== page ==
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Tetanus Immune Globulin (Human)

Pronunciation: TET-a-nus i-MUNE GLOB-ue-lin
Class: Immune Globulin

Trade Names

HyperTET S/D
- Injection, solution 250 units/mL


Neutralizes toxin produced by Clostridium tetani , the cause of tetanus.

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Peak blood levels are obtained in approximately 2 days.


Half-life is approximately 23 days.

Indications and Usage

Prophylaxis against tetanus following injury in patients whose immunization is incomplete or uncertain; in the regimen of active tetanus, however, evidence of effectiveness is limited.


None well documented.

Dosage and Administration

Tetanus Prophylaxis
Adults and Children 7 y and older

IM 250 units. Administer at the same time, but in a different extremity and with a separate syringe, Tetanus and Diphtheria Toxoids Adsorbed (For Adult Use) (Td).

Children Younger Than 7 y

IM 4 units/kg; however, it may be advisable to administer the entire contents of the syringe (250 units) regardless of child's size. Administer at the same time, but in a different extremity and with a different syringe, diphtheria and tetanus toxoids and pertussis vaccine adsorbed (DTP) or diphtheria and tetanus toxoids adsorbed (for pediatric use) (DT), if pertussis vaccine is contraindicated.

Tetanus Treatment
Adults and Children

IM Some studies recommend single doses of 3,000 to 6,000 units IM. The manufacturer states that standard therapy for the treatment of active tetanus, including the use of tetanus immune globulin, must be implemented immediately. Adjust the dosage according to the severity of infection.

General Advice

  • For IM administration only; not for IV administration.
  • Administer IM, preferably in the deltoid muscle of the upper arm or lateral thigh muscle. The gluteal region should not be used routinely as an injection site.
  • Adults with uncertain histories of a complete primary vaccination series should receive a primary series using the combined Td toxoid.
  • To ensure continued protection, booster doses of Td should be given every 10 y.


Store between 36° and 46°F. Do not freeze.

Drug Interactions

Live virus vaccines (eg, measles, mumps, polio, rubella)

Antibodies in immunoglobulin preparations may interfere with the response to live viral vaccines. Defer use of such vaccines until approximately 3 mo after tetanus immune globulin (human) administration.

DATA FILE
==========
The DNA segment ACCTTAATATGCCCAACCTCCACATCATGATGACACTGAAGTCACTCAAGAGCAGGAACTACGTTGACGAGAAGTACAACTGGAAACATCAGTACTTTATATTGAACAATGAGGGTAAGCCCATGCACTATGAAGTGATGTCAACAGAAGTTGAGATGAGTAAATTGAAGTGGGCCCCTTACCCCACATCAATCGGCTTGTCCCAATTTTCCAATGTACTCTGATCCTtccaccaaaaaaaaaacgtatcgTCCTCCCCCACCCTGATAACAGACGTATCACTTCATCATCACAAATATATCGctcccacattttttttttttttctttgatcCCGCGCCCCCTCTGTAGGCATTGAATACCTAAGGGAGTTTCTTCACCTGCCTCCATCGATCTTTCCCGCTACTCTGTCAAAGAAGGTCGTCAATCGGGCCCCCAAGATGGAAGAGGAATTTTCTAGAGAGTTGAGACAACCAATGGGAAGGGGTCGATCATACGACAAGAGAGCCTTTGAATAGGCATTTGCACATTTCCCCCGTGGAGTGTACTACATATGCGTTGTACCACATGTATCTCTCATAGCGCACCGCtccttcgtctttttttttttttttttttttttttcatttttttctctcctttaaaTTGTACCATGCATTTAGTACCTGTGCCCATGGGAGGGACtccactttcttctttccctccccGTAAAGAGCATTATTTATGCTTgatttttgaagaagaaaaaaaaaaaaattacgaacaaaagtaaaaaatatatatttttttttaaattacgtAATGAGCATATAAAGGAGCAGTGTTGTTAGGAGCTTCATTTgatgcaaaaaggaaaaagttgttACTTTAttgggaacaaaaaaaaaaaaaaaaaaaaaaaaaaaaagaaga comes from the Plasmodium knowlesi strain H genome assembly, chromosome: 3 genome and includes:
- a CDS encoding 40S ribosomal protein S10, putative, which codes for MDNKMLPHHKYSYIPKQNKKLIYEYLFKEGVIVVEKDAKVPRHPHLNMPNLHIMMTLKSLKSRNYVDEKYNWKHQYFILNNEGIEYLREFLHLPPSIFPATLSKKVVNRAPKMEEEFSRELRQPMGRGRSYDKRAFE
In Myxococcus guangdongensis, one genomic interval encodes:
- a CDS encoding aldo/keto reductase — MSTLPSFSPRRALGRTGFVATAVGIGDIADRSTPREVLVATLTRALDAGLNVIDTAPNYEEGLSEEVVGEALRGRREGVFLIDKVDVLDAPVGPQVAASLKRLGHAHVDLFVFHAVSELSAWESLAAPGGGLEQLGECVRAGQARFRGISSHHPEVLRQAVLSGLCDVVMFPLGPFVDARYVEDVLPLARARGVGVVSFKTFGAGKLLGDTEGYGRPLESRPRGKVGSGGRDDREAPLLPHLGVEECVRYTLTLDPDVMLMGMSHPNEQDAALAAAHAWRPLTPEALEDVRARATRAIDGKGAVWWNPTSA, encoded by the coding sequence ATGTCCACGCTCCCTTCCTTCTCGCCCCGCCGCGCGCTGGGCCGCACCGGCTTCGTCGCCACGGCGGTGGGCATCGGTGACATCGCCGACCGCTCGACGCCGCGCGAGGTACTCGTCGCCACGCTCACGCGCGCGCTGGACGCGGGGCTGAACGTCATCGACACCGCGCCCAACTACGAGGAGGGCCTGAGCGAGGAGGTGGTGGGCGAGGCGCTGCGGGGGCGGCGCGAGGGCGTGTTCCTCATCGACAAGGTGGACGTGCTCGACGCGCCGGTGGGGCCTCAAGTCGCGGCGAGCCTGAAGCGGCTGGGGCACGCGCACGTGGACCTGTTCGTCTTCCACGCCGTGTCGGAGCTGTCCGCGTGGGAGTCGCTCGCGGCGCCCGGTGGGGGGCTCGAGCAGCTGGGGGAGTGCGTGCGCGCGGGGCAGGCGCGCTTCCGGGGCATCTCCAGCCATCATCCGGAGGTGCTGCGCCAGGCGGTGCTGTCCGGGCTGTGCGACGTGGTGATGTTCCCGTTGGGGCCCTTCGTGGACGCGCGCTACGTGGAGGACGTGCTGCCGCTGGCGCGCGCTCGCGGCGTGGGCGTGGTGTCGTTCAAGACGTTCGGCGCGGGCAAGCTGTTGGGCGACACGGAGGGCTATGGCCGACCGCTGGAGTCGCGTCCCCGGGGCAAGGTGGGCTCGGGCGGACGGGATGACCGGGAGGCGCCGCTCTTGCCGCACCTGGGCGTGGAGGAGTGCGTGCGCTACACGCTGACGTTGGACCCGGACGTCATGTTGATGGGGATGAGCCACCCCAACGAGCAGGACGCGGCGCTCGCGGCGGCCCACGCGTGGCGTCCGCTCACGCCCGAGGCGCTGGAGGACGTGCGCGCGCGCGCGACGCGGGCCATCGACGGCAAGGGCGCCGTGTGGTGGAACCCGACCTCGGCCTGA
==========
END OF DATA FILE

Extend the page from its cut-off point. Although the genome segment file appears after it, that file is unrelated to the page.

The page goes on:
Adverse Reactions


Slight soreness at the injection site.


Slight temperature elevation; isolated occurrences of angioneurotic edema, nephrotic syndrome, and anaphylactic shock after injection.



Category C . No risk to the fetus has been reported. The American Congress of Obstetricians and Gynecologists recommends the use of tetanus immune globulin in pregnancy for postexposure prophylaxis.


No data are available.


Use with caution in patients with a history of system allergic reactions following the administration of human immunoglobulin preparations.


Do not administer IV.

Bleeding disorders

Use with caution in patients with severe thrombocytopenia or any coagulation disorder that would contraindicate IM injection.


Chemoprophylaxis against tetanus is neither practical nor useful in managing wounds.

Skin tests

Skin testing should not be performed because local irritation can occur and be misinterpreted as a positive reaction.

Transmission of infectious agents

Because tetanus immune globulin is made from human plasma, it may contain infectious agents, such as viruses, and theoretically, the Creutzfeldt-Jacob disease agent that can cause disease.



No data are available; however, pain and tenderness at the injection site would be expected.

Patient Information

  • Inform patient that slight soreness at injection site or slight temperature elevations may occur after administration of this medication.
  • Advise patients to complete the tetanus toxoid immunization series as required.

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